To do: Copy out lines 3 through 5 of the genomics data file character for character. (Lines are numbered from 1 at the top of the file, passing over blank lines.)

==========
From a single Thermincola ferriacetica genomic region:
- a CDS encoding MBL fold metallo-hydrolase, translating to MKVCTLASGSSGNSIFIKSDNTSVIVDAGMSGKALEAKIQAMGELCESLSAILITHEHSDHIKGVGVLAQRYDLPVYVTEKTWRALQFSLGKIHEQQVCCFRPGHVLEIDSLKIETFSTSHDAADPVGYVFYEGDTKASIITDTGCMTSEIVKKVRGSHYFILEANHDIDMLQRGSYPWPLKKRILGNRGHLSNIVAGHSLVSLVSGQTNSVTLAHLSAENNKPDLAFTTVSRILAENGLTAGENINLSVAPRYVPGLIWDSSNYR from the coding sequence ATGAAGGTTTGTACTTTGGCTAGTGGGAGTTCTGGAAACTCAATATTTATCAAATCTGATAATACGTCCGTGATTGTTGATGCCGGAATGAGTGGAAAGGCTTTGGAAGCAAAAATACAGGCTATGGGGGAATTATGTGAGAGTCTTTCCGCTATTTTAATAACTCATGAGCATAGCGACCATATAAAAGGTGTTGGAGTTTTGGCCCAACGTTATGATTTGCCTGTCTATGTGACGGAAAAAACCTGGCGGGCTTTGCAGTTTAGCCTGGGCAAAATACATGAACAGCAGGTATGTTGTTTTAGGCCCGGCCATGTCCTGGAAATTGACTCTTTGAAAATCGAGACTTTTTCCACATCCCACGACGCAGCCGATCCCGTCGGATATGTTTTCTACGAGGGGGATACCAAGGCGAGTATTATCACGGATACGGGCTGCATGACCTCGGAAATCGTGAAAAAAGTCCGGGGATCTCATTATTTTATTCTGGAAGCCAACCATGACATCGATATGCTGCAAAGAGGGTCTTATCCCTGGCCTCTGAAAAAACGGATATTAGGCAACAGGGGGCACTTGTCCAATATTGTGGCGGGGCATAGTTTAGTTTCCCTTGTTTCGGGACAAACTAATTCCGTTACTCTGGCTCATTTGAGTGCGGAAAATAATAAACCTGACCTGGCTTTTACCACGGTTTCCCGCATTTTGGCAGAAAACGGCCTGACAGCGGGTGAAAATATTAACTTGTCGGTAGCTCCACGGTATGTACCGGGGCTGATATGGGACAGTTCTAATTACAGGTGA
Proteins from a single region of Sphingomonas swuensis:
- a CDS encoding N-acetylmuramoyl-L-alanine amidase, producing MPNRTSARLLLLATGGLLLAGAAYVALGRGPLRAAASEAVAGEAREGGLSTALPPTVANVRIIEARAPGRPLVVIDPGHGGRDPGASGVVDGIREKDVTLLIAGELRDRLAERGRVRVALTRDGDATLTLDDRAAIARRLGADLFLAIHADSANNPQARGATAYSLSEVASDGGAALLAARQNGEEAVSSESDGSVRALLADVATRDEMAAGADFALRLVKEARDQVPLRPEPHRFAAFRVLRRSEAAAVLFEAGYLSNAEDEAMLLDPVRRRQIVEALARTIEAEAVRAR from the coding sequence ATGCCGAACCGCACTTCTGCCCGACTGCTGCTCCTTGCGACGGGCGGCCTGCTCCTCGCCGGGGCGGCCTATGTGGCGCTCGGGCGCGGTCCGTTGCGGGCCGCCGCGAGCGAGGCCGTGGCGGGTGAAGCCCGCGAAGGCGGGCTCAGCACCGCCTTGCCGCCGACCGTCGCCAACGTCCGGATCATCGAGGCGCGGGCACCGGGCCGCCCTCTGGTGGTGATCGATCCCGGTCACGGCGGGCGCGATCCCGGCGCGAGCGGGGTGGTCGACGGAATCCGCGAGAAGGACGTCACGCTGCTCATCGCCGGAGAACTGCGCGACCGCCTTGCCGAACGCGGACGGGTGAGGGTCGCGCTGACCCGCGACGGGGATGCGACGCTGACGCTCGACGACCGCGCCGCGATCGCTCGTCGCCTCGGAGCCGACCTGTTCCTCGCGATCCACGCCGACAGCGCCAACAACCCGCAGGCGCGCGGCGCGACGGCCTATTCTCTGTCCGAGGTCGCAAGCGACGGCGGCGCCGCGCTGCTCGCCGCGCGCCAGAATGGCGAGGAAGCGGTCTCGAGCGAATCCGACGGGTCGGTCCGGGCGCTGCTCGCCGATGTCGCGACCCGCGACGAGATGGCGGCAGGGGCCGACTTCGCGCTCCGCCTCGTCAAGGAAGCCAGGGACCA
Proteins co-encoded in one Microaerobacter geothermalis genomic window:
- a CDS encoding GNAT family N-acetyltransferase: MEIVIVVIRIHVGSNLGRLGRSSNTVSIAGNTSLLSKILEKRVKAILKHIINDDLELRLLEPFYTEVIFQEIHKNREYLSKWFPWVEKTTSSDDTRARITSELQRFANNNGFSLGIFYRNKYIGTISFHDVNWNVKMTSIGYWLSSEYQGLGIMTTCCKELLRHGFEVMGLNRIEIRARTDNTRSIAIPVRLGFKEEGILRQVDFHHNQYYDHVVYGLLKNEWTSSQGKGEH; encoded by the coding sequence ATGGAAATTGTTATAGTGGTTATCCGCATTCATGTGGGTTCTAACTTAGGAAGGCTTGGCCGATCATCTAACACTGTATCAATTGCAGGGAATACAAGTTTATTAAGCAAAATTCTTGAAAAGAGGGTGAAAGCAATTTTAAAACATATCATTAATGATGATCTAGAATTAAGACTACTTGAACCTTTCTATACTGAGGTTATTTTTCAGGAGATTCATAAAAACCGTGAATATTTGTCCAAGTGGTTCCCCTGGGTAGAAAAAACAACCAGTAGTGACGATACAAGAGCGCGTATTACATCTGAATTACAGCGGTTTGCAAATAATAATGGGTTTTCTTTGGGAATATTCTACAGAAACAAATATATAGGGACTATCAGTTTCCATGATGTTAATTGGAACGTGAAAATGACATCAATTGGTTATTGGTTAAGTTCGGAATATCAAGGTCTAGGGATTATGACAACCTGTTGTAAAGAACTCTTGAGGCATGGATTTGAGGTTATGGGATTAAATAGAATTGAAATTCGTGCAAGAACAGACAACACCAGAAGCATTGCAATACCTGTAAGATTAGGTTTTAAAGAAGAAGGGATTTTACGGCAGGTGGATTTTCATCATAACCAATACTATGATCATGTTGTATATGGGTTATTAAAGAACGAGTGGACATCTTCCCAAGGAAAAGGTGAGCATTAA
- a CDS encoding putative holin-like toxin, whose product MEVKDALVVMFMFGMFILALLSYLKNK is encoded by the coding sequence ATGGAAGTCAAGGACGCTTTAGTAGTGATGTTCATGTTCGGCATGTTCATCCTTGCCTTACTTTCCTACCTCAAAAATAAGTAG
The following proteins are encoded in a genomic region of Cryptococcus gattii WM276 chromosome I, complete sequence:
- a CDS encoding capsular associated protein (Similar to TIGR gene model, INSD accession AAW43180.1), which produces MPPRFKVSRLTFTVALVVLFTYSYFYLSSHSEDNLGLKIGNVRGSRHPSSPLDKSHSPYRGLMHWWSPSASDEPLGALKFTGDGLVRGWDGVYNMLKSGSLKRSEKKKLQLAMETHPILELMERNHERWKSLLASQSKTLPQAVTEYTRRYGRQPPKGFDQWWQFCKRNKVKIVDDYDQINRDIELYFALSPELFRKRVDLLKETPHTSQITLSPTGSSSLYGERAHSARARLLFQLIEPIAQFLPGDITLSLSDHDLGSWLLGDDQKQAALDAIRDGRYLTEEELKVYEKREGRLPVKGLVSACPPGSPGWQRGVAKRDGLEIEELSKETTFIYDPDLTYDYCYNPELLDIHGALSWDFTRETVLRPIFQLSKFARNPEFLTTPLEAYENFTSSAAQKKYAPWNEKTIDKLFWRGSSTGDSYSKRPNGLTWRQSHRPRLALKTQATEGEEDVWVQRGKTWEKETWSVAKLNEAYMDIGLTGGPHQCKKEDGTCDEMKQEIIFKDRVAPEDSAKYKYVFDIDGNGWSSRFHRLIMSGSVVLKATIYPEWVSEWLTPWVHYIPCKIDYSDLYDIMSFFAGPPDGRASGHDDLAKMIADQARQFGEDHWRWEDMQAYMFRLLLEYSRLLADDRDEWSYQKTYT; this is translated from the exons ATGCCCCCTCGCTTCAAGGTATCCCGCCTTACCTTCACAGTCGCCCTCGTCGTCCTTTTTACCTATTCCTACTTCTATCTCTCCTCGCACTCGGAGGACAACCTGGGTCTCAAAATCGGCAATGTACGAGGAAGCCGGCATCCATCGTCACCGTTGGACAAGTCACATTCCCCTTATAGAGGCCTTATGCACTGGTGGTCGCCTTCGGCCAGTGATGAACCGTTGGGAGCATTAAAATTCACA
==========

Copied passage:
Proteins from a single region of Sphingomonas swuensis:
- a CDS encoding N-acetylmuramoyl-L-alanine amidase, producing MPNRTSARLLLLATGGLLLAGAAYVALGRGPLRAAASEAVAGEAREGGLSTALPPTVANVRIIEARAPGRPLVVIDPGHGGRDPGASGVVDGIREKDVTLLIAGELRDRLAERGRVRVALTRDGDATLTLDDRAAIARRLGADLFLAIHADSANNPQARGATAYSLSEVASDGGAALLAARQNGEEAVSSESDGSVRALLADVATRDEMAAGADFALRLVKEARDQVPLRPEPHRFAAFRVLRRSEAAAVLFEAGYLSNAEDEAMLLDPVRRRQIVEALARTIEAEAVRAR from the coding sequence ATGCCGAACCGCACTTCTGCCCGACTGCTGCTCCTTGCGACGGGCGGCCTGCTCCTCGCCGGGGCGGCCTATGTGGCGCTCGGGCGCGGTCCGTTGCGGGCCGCCGCGAGCGAGGCCGTGGCGGGTGAAGCCCGCGAAGGCGGGCTCAGCACCGCCTTGCCGCCGACCGTCGCCAACGTCCGGATCATCGAGGCGCGGGCACCGGGCCGCCCTCTGGTGGTGATCGATCCCGGTCACGGCGGGCGCGATCCCGGCGCGAGCGGGGTGGTCGACGGAATCCGCGAGAAGGACGTCACGCTGCTCATCGCCGGAGAACTGCGCGACCGCCTTGCCGAACGCGGACGGGTGAGGGTCGCGCTGACCCGCGACGGGGATGCGACGCTGACGCTCGACGACCGCGCCGCGATCGCTCGTCGCCTCGGAGCCGACCTGTTCCTCGCGATCCACGCCGACAGCGCCAACAACCCGCAGGCGCGCGGCGCGACGGCCTATTCTCTGTCCGAGGTCGCAAGCGACGGCGGCGCCGCGCTGCTCGCCGCGCGCCAGAATGGCGAGGAAGCGGTCTCGAGCGAATCCGACGGGTCGGTCCGGGCGCTGCTCGCCGATGTCGCGACCCGCGACGAGATGGCGGCAGGGGCCGACTTCGCGCTCCGCCTCGTCAAGGAAGCCAGGGACCA
Proteins co-encoded in one Microaerobacter geothermalis genomic window: